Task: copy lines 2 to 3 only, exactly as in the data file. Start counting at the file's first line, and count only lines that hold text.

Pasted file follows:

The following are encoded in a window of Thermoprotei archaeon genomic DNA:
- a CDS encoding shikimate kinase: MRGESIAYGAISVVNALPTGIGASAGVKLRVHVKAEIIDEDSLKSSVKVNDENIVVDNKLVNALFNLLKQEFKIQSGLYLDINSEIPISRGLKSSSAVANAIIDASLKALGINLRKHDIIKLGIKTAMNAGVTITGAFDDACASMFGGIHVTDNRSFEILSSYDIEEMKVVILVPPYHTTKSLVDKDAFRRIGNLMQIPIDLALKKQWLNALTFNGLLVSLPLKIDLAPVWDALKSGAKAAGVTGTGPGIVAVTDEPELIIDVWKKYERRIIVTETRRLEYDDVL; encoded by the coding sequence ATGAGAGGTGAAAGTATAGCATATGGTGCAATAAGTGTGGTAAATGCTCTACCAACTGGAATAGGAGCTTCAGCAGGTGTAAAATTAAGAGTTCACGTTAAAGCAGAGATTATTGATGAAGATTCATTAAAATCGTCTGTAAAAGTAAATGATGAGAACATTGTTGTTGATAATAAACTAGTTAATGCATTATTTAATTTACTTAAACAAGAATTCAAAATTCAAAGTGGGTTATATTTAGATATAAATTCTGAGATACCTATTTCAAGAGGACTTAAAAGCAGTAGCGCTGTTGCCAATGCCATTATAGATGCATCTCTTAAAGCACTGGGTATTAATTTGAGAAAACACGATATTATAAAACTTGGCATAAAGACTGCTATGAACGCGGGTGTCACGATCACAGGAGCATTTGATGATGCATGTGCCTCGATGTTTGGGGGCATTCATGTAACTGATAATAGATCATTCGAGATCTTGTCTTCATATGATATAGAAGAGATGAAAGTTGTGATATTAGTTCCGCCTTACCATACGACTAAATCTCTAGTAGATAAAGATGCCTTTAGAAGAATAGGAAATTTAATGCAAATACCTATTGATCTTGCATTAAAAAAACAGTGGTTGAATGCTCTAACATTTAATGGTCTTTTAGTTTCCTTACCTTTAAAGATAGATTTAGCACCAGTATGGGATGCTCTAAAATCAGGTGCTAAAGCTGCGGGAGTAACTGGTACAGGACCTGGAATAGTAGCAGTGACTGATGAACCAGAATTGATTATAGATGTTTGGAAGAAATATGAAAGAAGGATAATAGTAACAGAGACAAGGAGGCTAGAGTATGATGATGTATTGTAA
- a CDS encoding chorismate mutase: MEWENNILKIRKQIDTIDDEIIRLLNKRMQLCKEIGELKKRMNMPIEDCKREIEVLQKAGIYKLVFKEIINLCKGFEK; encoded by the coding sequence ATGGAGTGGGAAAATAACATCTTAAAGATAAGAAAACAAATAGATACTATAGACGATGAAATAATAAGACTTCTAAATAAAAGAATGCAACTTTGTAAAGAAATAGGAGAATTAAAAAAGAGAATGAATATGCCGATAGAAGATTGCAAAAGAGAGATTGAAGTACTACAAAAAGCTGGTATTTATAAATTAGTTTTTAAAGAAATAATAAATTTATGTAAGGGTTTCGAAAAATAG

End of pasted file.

- a CDS encoding shikimate kinase: MRGESIAYGAISVVNALPTGIGASAGVKLRVHVKAEIIDEDSLKSSVKVNDENIVVDNKLVNALFNLLKQEFKIQSGLYLDINSEIPISRGLKSSSAVANAIIDASLKALGINLRKHDIIKLGIKTAMNAGVTITGAFDDACASMFGGIHVTDNRSFEILSSYDIEEMKVVILVPPYHTTKSLVDKDAFRRIGNLMQIPIDLALKKQWLNALTFNGLLVSLPLKIDLAPVWDALKSGAKAAGVTGTGPGIVAVTDEPELIIDVWKKYERRIIVTETRRLEYDDVL; encoded by the coding sequence ATGAGAGGTGAAAGTATAGCATATGGTGCAATAAGTGTGGTAAATGCTCTACCAACTGGAATAGGAGCTTCAGCAGGTGTAAAATTAAGAGTTCACGTTAAAGCAGAGATTATTGATGAAGATTCATTAAAATCGTCTGTAAAAGTAAATGATGAGAACATTGTTGTTGATAATAAACTAGTTAATGCATTATTTAATTTACTTAAACAAGAATTCAAAATTCAAAGTGGGTTATATTTAGATATAAATTCTGAGATACCTATTTCAAGAGGACTTAAAAGCAGTAGCGCTGTTGCCAATGCCATTATAGATGCATCTCTTAAAGCACTGGGTATTAATTTGAGAAAACACGATATTATAAAACTTGGCATAAAGACTGCTATGAACGCGGGTGTCACGATCACAGGAGCATTTGATGATGCATGTGCCTCGATGTTTGGGGGCATTCATGTAACTGATAATAGATCATTCGAGATCTTGTCTTCATATGATATAGAAGAGATGAAAGTTGTGATATTAGTTCCGCCTTACCATACGACTAAATCTCTAGTAGATAAAGATGCCTTTAGAAGAATAGGAAATTTAATGCAAATACCTATTGATCTTGCATTAAAAAAACAGTGGTTGAATGCTCTAACATTTAATGGTCTTTTAGTTTCCTTACCTTTAAAGATAGATTTAGCACCAGTATGGGATGCTCTAAAATCAGGTGCTAAAGCTGCGGGAGTAACTGGTACAGGACCTGGAATAGTAGCAGTGACTGATGAACCAGAATTGATTATAGATGTTTGGAAGAAATATGAAAGAAGGATAATAGTAACAGAGACAAGGAGGCTAGAGTATGATGATGTATTGTAA
- a CDS encoding chorismate mutase: MEWENNILKIRKQIDTIDDEIIRLLNKRMQLCKEIGELKKRMNMPIEDCKREIEVLQKAGIYKLVFKEIINLCKGFEK; encoded by the coding sequence ATGGAGTGGGAAAATAACATCTTAAAGATAAGAAAACAAATAGATACTATAGACGATGAAATAATAAGACTTCTAAATAAAAGAATGCAACTTTGTAAAGAAATAGGAGAATTAAAAAAGAGAATGAATATGCCGATAGAAGATTGCAAAAGAGAGATTGAAGTACTACAAAAAGCTGGTATTTATAAATTAGTTTTTAAAGAAATAATAAATTTATGTAAGGGTTTCGAAAAATAG